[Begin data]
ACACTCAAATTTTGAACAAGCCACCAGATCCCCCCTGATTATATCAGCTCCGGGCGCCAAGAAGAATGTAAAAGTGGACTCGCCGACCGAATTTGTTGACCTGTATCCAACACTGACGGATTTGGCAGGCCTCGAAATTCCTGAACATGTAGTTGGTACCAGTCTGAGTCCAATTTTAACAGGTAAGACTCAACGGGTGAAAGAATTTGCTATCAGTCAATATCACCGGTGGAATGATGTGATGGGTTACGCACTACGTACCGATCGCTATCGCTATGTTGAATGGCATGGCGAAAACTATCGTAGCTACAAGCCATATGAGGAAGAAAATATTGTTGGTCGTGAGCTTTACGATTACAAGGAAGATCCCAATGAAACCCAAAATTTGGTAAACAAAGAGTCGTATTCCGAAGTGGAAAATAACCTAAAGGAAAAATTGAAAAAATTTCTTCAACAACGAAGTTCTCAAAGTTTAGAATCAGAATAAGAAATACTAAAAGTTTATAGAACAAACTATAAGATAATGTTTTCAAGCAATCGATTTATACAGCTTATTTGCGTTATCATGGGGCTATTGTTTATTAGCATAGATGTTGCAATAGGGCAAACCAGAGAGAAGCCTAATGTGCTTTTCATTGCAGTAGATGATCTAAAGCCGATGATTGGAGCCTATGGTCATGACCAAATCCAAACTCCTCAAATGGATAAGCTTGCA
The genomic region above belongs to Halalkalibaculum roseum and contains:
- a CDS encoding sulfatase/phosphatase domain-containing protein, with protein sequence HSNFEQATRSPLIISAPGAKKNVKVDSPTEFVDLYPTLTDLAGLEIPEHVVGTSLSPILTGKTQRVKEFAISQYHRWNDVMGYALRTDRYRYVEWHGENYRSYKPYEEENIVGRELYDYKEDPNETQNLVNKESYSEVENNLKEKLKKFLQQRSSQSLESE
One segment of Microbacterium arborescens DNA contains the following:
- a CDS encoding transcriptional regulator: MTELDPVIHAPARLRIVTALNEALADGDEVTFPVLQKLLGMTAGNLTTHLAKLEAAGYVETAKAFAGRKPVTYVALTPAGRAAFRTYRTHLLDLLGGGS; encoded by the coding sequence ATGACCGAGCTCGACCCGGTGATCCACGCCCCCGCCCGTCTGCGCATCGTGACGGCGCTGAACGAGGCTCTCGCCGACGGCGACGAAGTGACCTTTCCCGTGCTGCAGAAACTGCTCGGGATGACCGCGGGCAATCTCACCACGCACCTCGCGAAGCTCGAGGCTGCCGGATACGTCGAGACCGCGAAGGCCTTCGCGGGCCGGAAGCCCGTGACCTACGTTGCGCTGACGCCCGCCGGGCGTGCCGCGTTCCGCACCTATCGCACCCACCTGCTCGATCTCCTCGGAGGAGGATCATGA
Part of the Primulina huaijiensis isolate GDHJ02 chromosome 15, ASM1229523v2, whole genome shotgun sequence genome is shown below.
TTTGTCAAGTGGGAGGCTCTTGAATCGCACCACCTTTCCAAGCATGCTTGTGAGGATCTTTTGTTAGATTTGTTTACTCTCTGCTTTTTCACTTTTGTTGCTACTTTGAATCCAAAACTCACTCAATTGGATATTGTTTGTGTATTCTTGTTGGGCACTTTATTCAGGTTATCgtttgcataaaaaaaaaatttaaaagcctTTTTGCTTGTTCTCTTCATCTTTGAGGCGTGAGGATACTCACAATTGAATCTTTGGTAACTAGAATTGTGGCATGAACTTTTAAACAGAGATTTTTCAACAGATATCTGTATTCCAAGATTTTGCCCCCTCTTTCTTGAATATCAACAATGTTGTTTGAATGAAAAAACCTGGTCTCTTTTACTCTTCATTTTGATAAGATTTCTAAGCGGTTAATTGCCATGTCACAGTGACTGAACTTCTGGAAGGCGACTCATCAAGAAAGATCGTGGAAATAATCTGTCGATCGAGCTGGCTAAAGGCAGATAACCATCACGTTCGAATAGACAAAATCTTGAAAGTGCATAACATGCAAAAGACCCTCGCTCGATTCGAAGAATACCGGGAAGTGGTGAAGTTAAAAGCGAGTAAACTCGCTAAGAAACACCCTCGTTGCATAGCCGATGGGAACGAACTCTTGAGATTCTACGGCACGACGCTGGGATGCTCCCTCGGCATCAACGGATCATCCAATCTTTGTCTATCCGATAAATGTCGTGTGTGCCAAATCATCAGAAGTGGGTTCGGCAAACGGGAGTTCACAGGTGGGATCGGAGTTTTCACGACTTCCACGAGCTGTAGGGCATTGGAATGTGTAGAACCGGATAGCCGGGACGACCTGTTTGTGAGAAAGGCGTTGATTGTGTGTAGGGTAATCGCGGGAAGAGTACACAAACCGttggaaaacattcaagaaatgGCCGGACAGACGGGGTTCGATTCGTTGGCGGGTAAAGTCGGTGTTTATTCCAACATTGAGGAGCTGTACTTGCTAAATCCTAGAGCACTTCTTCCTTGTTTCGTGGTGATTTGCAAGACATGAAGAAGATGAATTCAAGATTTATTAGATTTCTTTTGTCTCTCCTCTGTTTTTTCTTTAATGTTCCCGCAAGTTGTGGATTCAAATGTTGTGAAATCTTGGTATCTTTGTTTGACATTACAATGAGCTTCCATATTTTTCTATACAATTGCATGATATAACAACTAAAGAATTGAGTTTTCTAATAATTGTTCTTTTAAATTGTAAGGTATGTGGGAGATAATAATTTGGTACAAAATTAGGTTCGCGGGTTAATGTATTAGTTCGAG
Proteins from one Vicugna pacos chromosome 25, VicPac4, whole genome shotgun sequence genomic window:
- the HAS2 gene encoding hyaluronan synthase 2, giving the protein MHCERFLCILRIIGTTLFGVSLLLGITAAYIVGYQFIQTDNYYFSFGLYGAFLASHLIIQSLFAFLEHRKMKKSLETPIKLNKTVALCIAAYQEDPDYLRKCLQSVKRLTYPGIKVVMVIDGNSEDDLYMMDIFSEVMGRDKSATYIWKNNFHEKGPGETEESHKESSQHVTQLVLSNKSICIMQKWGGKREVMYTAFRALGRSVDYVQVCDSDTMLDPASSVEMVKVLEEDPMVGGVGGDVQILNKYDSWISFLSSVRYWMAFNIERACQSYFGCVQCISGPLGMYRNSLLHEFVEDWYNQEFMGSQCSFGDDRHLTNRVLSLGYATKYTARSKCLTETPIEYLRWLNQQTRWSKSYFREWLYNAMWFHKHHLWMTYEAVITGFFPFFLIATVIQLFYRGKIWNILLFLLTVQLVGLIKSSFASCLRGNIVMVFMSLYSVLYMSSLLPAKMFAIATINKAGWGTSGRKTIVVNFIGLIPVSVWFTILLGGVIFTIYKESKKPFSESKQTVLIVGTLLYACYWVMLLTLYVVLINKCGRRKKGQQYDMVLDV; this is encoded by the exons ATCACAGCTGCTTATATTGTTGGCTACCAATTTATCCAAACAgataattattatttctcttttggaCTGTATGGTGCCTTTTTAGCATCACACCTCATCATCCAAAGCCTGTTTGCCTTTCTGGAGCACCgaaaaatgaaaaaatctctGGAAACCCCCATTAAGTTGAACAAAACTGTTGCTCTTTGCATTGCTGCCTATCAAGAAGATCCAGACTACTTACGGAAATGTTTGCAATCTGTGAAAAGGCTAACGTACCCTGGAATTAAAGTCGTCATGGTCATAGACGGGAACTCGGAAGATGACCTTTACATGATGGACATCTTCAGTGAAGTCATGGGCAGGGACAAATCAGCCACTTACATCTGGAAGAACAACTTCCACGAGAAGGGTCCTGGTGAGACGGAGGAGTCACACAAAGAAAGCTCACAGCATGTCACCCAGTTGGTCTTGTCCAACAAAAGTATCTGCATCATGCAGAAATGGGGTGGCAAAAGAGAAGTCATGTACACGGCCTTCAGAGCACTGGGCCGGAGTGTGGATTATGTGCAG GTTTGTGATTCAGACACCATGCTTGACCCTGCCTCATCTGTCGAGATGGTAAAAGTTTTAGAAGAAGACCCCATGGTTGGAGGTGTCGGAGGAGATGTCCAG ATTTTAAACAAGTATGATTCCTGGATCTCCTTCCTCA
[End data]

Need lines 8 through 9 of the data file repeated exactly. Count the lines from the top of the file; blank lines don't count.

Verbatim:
Proteins from one Vicugna pacos chromosome 25, VicPac4, whole genome shotgun sequence genomic window:
- the HAS2 gene encoding hyaluronan synthase 2, giving the protein MHCERFLCILRIIGTTLFGVSLLLGITAAYIVGYQFIQTDNYYFSFGLYGAFLASHLIIQSLFAFLEHRKMKKSLETPIKLNKTVALCIAAYQEDPDYLRKCLQSVKRLTYPGIKVVMVIDGNSEDDLYMMDIFSEVMGRDKSATYIWKNNFHEKGPGETEESHKESSQHVTQLVLSNKSICIMQKWGGKREVMYTAFRALGRSVDYVQVCDSDTMLDPASSVEMVKVLEEDPMVGGVGGDVQILNKYDSWISFLSSVRYWMAFNIERACQSYFGCVQCISGPLGMYRNSLLHEFVEDWYNQEFMGSQCSFGDDRHLTNRVLSLGYATKYTARSKCLTETPIEYLRWLNQQTRWSKSYFREWLYNAMWFHKHHLWMTYEAVITGFFPFFLIATVIQLFYRGKIWNILLFLLTVQLVGLIKSSFASCLRGNIVMVFMSLYSVLYMSSLLPAKMFAIATINKAGWGTSGRKTIVVNFIGLIPVSVWFTILLGGVIFTIYKESKKPFSESKQTVLIVGTLLYACYWVMLLTLYVVLINKCGRRKKGQQYDMVLDV; this is encoded by the exons ATCACAGCTGCTTATATTGTTGGCTACCAATTTATCCAAACAgataattattatttctcttttggaCTGTATGGTGCCTTTTTAGCATCACACCTCATCATCCAAAGCCTGTTTGCCTTTCTGGAGCACCgaaaaatgaaaaaatctctGGAAACCCCCATTAAGTTGAACAAAACTGTTGCTCTTTGCATTGCTGCCTATCAAGAAGATCCAGACTACTTACGGAAATGTTTGCAATCTGTGAAAAGGCTAACGTACCCTGGAATTAAAGTCGTCATGGTCATAGACGGGAACTCGGAAGATGACCTTTACATGATGGACATCTTCAGTGAAGTCATGGGCAGGGACAAATCAGCCACTTACATCTGGAAGAACAACTTCCACGAGAAGGGTCCTGGTGAGACGGAGGAGTCACACAAAGAAAGCTCACAGCATGTCACCCAGTTGGTCTTGTCCAACAAAAGTATCTGCATCATGCAGAAATGGGGTGGCAAAAGAGAAGTCATGTACACGGCCTTCAGAGCACTGGGCCGGAGTGTGGATTATGTGCAG GTTTGTGATTCAGACACCATGCTTGACCCTGCCTCATCTGTCGAGATGGTAAAAGTTTTAGAAGAAGACCCCATGGTTGGAGGTGTCGGAGGAGATGTCCAG ATTTTAAACAAGTATGATTCCTGGATCTCCTTCCTCA